business news in context, analysis with attitude

As the torrent of email continues about the global warming debate, I got a highly critical one from MNB user John Bowler that particularly concerned me:

For all the business savvy you display each day, I can‚t believe that you lace your very good website with so much very unwise political rancor, nearly every day. You’re a grade-A liberal. You lean a little left. We get it.

It’s your website. You will, and should, do what you want with it. But, for someone so well-versed in the art of selling, you sure risk losing a lot of audience. You’ve been losing me, day by day. I try laughing at you, but it’s getting harder all the time. Your comments are often not even relevant…

Think about it. Reverse the roles in your mind, and see how you’d like it.

I shouldn’t care. I should let you keep mouthing off. I should let you restrict your success. Besides, I’m opinionated, too.

You value ‘word of mouth’? What I hear is that your politics are unnerving and unprofessional. And I live in Massachusetts! Yike!

Your points are all good ones and, believe it or not, I think about this stuff all the time.

What’s interesting is that when these sorts of issues come up (“erupt” is more like it), readership goes up. I understand that some people don’t want to read such things on a site that they turn to for “business news,” but I think we may define “business” differently. After all, on a day when the NY Times has Frito’s environmental efforts designed to deal with climate change on the front page, the issue seems to be one that is both personal and business-oriented. So it seems to me that businesses need to stake out a position here, because their consumers have. Indifference may not be an option, at least not if consumers – as I believe – increasingly may be making buying decisions based on retailers and manufacturers have positioned themselves on these issues.

Now, I have three choices. In this case, I could choose to side with those who believe that global warming is a scam...but I can’t do that, even if 95 percent of my audience felt that way, because I couldn’t live with myself. (And there have been plenty of issues over the years on which I have been a lonely minority. Fine by me.) Or, I could choose to take the safe position, which would be no position at all...which is what most sites would do. Except that I think one of the core values that MorningNewsBeat brings to the table is that it does take positions, it does avoid being vanilla, even at the risk of annoying some folks. The third choice, obviously, is the one I have chosen – to be honest about my opinions, try to be specific about my reasoning, and give pretty much anyone who disagrees with me the chance to state their case. I think, in the end, this is the better choice. It encourages dialog, and hopefully can even be entertaining and illuminating. (I haven’t done a word count, but I’m pretty sure that the amount of space given to other people’s opinions on this issue is greater than that given to mine.) Is anybody changing anyone’s mind? Probably not. But without conversation, nobody learns anything.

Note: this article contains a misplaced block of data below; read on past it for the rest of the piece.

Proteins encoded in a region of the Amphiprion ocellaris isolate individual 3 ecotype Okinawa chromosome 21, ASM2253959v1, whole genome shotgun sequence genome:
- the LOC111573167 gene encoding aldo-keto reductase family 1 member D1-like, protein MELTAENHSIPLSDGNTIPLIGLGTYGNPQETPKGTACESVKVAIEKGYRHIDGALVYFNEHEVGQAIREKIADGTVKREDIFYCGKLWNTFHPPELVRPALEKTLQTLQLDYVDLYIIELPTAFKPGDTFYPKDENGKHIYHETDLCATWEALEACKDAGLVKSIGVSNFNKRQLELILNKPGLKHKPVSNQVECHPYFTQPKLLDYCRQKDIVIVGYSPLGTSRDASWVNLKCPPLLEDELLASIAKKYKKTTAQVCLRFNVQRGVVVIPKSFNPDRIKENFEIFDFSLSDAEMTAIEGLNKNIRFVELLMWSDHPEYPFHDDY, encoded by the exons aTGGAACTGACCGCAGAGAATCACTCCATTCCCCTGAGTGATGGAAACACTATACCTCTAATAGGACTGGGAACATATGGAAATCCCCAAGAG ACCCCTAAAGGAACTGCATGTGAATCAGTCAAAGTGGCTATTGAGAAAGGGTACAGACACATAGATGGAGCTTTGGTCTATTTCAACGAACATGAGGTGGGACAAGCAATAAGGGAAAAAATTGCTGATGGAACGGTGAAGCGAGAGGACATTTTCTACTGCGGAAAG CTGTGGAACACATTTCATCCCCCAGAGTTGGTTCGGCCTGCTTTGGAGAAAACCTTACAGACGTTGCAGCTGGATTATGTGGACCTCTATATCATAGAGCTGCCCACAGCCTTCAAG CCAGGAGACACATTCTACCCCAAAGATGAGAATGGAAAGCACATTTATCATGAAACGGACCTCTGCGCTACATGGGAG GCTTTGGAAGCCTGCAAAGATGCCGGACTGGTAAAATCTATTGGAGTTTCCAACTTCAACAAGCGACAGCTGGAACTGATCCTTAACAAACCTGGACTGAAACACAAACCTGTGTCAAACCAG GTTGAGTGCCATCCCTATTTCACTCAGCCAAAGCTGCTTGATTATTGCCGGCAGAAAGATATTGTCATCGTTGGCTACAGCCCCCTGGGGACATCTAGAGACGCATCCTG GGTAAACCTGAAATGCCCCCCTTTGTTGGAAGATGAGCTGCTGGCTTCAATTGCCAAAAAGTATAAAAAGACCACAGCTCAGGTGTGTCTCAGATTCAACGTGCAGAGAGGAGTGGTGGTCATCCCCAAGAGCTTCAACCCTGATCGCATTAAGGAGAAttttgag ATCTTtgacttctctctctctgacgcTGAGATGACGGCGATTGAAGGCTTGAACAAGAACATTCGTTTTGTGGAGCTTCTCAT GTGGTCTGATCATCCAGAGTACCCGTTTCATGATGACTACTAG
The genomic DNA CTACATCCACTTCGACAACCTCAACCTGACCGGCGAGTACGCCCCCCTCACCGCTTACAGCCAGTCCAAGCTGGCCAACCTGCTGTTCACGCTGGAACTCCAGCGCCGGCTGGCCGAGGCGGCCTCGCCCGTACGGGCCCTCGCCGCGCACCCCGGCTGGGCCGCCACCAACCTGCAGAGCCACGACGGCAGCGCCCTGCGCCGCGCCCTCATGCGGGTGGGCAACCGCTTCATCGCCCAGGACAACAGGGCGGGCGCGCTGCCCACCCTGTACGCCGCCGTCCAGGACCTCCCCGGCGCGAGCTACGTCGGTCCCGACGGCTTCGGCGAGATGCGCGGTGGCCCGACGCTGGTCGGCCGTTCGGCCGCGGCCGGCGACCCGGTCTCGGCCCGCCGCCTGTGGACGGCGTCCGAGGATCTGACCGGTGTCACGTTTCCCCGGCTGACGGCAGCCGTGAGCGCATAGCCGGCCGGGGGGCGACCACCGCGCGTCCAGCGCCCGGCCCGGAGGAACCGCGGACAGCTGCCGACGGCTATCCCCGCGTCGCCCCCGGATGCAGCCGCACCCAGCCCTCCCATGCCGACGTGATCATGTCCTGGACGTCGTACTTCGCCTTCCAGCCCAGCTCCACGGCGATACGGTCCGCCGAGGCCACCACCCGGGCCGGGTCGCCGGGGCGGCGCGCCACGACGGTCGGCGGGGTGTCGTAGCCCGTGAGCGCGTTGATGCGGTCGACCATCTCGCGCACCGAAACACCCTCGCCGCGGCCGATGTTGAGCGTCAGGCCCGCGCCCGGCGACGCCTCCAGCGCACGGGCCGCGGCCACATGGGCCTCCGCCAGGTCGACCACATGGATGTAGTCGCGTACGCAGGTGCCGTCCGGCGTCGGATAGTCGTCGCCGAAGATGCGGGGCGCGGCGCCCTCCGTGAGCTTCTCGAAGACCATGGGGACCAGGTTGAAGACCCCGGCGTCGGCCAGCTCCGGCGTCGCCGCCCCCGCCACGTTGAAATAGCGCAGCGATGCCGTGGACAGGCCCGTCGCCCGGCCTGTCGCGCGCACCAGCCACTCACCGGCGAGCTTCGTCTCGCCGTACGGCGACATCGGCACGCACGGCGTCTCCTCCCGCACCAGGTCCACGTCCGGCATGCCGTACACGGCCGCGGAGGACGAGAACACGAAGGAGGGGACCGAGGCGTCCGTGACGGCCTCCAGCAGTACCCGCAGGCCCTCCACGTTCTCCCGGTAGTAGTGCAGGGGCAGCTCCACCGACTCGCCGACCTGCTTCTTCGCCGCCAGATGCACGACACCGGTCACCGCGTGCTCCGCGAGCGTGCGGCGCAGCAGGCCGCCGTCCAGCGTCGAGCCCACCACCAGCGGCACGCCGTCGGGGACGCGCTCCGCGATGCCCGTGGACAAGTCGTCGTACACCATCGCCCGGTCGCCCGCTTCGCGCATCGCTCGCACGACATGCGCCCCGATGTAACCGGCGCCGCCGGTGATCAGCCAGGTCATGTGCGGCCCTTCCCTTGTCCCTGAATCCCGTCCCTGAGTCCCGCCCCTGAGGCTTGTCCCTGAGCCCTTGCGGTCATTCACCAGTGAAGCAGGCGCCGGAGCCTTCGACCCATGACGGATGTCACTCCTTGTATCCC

I will say that this is the first time that I’ve heard anyone describe my politics as “unprofessional” and “unnerving,” and I would suggest that my politics are probably a lot more complicated than you think. On some issues, I’m probably pretty liberal. On others, I can be pretty conservative. And on some, I can be almost libertarian. On most issues, though, I’d like to believe that I am thoughtful and willing to listen...and I’ve always tried to work from the premise that the MorningNewsBeat audience is the same way, or more so.

One other quick note on this general subject.

I received one – just one – email from an MNB user who thought my use of colorful metaphor was over the line. In this case, it was when I described one group as being like an ostrich, with its head in the sand….”or its head someplace else.” He thought that this language was insulting the demeaning and impolite, and therefore beneath me.

While I appreciate the comment, I’ve always sort of liked the use of colorful metaphors…especially in cases like this one. As for being impolite….well, sure. It wasn't meant to be polite.

I would point out that a number of the people who believe that global warming is not a problem use the word “scam” to describe the opposition viewpoint. “Scam,” in the dictionary, is described as “a scheme for making money by dishonest means.”

That doesn’t sound all that polite to me. That sounds like, I don't know, a kind of slander against not just the beliefs, but the motivations of the people who disagree with them. They are calling them dishonest.

That, in my view, is what cheapens the debate. Not colorful metaphors.

KC's View: